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As Maryland's opioid crisis rages on, so does the grief of the families left behind to mourn

When Ashley Mooney-Naglieri learned last winter that her husband was homeless and using heroin again, she got into her car and cruised all night through his Highlandtown haunts, shouting “Nick” out her window and stopping to peer into parked vehicles.

“I had heard he was sleeping in cars on Eastern Avenue,” she said. She had heard right. Shortly before dawn that cold January morning, Mooney-Naglieri found her frostbitten husband in the trunk of an SUV.


“He said he wanted help,” said Mooney-Naglieri, a Baltimore County Public Schools employee. “He didn’t want to live like this anymore.”

Over the next three months Nick Naglieri did his best to get help — detox, methadone and rehab. But on April 3 the 33-year-old former mailman and father of two boys was found dead with a needle in his arm. The cause, according to the medical examiner, was accidental fentanyl overdose.


“It seems like it’s getting worse and worse out there,” his wife said.

Through the first half of 2018, Maryland recorded 1,185 opioid-related overdose deaths — 15 percent more than the same period last year. The midyear figure is the most recent the Maryland Department of Health has tallied. If deaths have continued at that pace, as many suspect, fatalities will surpass last year’s record of 2,009. That figure ranked Maryland among the hardest-hit states as the nation recorded 48,000 opioid overdose deaths in 2017.

Driven by a flood of deadly fentanyl, the state’s opioid crisis continues to carve wounds of heartache and despair for loved ones left behind, many of them in Baltimore. By July 1, 483 people in Baltimore had died of overdoses, 88 more than at last year’s midpoint and the most in any Maryland jurisdiction. By year’s end the fatalities will dwarf the city’s 300-plus homicides, most of which are caused by the same drug trade that delivers fentanyl and heroin.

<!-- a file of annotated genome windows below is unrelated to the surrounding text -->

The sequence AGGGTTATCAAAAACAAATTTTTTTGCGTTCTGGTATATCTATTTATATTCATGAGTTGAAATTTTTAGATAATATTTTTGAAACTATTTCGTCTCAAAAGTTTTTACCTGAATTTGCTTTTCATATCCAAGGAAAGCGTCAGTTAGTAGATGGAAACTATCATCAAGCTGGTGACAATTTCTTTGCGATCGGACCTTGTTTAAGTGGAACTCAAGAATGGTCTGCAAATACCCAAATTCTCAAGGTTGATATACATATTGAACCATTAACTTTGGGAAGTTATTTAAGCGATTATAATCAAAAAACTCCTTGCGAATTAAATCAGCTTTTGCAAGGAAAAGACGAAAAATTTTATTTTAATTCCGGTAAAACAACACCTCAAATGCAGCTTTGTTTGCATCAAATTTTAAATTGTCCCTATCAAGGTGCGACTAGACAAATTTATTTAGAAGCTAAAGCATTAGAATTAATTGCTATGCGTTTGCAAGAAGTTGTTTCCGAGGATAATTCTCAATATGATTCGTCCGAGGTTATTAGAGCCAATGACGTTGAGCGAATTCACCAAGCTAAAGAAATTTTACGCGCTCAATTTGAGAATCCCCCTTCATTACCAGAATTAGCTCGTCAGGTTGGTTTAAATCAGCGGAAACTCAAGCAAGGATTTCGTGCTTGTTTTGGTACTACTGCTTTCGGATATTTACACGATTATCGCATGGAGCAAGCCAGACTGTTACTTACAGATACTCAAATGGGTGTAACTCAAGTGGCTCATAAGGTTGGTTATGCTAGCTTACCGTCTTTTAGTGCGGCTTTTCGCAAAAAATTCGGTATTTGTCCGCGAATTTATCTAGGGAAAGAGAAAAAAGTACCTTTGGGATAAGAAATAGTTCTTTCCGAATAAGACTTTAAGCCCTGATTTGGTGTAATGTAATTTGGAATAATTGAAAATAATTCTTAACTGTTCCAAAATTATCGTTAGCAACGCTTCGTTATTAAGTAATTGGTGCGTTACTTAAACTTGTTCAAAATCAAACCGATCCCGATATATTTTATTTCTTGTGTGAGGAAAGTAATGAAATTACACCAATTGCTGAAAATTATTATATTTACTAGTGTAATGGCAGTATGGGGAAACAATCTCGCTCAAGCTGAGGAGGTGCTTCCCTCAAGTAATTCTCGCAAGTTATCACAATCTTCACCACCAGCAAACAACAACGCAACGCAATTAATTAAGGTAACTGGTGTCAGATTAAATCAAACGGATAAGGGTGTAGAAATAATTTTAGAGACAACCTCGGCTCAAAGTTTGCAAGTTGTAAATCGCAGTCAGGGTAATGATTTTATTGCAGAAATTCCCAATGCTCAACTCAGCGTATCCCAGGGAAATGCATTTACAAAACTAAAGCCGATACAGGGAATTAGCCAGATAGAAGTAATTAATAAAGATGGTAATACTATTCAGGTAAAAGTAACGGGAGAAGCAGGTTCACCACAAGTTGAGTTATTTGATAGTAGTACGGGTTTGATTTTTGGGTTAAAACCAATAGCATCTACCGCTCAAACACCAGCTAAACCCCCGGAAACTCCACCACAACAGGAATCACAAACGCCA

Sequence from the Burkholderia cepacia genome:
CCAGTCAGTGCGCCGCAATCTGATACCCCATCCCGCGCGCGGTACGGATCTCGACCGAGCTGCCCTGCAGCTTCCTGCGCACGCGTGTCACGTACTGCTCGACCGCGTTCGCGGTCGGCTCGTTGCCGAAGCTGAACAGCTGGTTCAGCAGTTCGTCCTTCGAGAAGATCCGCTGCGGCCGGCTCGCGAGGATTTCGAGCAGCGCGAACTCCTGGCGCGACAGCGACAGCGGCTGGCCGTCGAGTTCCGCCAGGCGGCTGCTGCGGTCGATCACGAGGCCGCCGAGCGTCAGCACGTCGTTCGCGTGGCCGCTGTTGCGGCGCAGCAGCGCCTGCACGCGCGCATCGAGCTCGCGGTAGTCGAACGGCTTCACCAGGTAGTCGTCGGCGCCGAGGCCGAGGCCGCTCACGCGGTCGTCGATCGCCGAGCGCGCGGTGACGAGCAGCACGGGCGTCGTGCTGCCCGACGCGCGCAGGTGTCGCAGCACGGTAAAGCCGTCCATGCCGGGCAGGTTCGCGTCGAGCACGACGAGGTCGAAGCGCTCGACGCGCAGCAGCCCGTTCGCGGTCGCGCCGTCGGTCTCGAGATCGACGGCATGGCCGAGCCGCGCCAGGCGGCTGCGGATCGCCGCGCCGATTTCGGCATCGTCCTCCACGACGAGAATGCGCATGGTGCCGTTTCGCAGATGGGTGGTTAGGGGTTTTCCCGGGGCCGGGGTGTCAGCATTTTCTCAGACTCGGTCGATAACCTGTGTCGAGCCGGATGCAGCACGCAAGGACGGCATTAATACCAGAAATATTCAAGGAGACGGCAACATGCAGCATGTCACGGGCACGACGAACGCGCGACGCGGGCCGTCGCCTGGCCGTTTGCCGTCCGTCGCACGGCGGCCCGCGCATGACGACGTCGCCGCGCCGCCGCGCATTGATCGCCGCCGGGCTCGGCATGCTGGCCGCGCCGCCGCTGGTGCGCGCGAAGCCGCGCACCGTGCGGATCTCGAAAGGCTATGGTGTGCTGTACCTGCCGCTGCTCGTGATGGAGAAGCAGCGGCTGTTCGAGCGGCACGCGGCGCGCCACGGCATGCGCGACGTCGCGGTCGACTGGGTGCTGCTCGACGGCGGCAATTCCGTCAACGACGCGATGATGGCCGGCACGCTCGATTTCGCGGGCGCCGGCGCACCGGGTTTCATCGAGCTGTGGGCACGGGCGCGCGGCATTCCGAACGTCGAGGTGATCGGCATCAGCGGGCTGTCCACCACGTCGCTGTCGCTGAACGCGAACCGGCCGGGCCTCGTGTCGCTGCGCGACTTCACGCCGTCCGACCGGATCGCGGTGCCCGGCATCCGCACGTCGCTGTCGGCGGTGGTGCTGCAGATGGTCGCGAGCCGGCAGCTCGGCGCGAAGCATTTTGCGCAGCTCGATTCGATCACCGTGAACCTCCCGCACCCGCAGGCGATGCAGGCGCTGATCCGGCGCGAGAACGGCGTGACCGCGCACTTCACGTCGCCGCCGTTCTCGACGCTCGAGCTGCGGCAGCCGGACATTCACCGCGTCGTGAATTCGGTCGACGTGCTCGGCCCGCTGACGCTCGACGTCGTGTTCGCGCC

But deaths are rising all over the state. After Baltimore, the next five Maryland jurisdictions with the highest death rates are all predominantly white, rural counties such as Cecil, Caroline and Allegany.

Few people in Baltimore have witnessed the suffering more than Erich March, owner of March Funeral Homes. March is frustrated that so many deaths involve the drug trade.

“I’ve buried too many people on both sides of it — the violence and the drugs,” he said.

The epidemic began several years ago as overprescribing practices flooded medicine cabinets with legal opioid pain relievers such as Oxycontin. Once hooked, users began chasing better and cheaper highs from illegal heroin.

While state programs to monitor prescription writing and to distribute the overdose-reversing drug naloxone did begin to lower deaths caused by pills or heroin last year, fentanyl snuffed out any progress. The synthetic opioid was involved in nearly 88 percent of all opioid overdose deaths in 2017.


“Fentanyl has taken over,” March said. “People don’t know what they’re putting in their bodies and they’re paying a heavy price.”

So are their families — no matter race, culture or class.

Even more insular communities like Orthodox Jews in Northwest Baltimore are suffering from the epidemic. But now they’re talking about the issue rather than whispering, said Howard Reznick, manager of prevention education for Jewish Community Services. Before 2017, his efforts to educate the community were largely shrugged off, he said.

“I’m noticing an increase at funerals of folks saying out loud that the person was struggling with drug problems,” Reznick said. “In the last year and a half congregations have come to us to do something for their congregants.”

Jewish Community Services has hosted several public education sessions this year that included naloxone training. It is launching a podcast about women and addiction, and starting a grief support group.

“On a community-wide level, it’s never been like this,” Reznick said.


Such grief groups are growing across the nation and the state.

“There isn’t a word for losing a child, especially to substance abuse,” said Laura Cash, a board member for a national peer-grief program called Grief Recovery After a Substance Passing, or GRASP. She lost her 28-year-old son to overdose four years ago and still feels the pain daily. “There is an underlying sadness that never goes away.”

The group, based in Ohio where Cash lives, has seen national membership grow from 1,000 in 2014 to 8,000 today, including four Maryland chapters.

Michael Shetterly runs the monthly GRASP support group in Perry Hall.

The 51-year-old Essex man and his twin sons have been grieving the loss of their 23-year-old son and brother, Matthew, for four years. Sharing the grief at GRASP meetings has helped Shetterly attain some sense of normalcy this year, he said.